The school year is off and running in Georgia and many of us start out with the same problem. Too much information, all at once, with difficulty sorting through the priorities. I promise you I let some things slide while I work on urgent and then forget. It’s not you, it’s me. Really! Or is it?
I poured out time and energy to order classroom books last year. I had over 30 boxes loaded in my office for the start of school. Each book was checked, stamped and separated by grade level and laid out on display for the teachers. The hours it took to do all this in a very short period of time were hard, but I thought the goal worthy. Then I told the teachers to come and shop (for free) for their classrooms. 8th grade came and loved it. Most of 7th grade came and loved it. One 6th grade teacher – out sick – asked if I would do her box. No one else came from that grade. I was upset, mad, sending emails and heartbroken that they couldn’t come get free books. Everything had to be cleaned up by the next day to allow students in the Media Center. On Friday, just on a whim, I decided to check the email list I had been sending to: Language Arts Teachers. I know how to look at who is on the list. Guess what? The list is wrong. Two teachers from last year were on it and four teachers from this year were not. (The list is maintain by technical support.)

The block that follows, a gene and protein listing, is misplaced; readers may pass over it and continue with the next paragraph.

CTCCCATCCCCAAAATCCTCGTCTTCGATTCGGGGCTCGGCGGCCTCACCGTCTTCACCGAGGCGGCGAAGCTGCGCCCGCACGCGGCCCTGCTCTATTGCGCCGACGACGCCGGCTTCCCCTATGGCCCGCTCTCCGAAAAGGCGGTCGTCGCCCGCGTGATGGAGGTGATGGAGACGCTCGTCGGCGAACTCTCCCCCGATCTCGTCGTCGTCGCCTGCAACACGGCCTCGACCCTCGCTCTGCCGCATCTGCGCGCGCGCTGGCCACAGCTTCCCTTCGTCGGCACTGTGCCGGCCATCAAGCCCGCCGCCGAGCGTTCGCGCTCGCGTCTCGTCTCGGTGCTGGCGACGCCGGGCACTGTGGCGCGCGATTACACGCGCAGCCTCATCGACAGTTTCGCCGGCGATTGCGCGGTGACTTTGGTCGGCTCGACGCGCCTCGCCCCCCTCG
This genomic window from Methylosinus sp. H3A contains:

Here’s my simple suggestion: communicate with consideration and empathy. Put yourself in someone else’s shoes and decide what they probably know and what they might be missing. Then look at all the possible forms of sharing information. You can email, print a note, link to a website, talk to someone, present at a meeting, text, speak over the intercom, do an interpretative dance, … Just want to see if you’re still reading. Not all material needs to presented the same way and not all of the teachers will receive it the same way. Some gets lost and it’s frustrating to the sender.
Sometimes we state that XYZ will be turned in this format/method. Is that easy for teachers? Do they know how? Just. because you’re an expert with a software package does not mean that everyone else is. I’ve created a printed brochure for teachers with some of the key softwares and information in the Media Center. I hand one out when they ask “how do I?” and circle the area they’re asking about. The same person will come in the next day looking to do something else. I pick up another copy of the same brochure and circle the new area. On average, it takes two brochures to one person to get them to look at the whole thing. That’s okay. It’s nice to know the answer is available and my teachers can know where to go to ask questions in a safe environment.
Yes, I may have ignored your email in an effort to deal with the ones with short deadlines. That’s human nature. I forgot to get back to it. That’s human nature too. Now, how you respond, how we have a conversation is what matters. And, please, don’t be mad. I’ll try not to be too.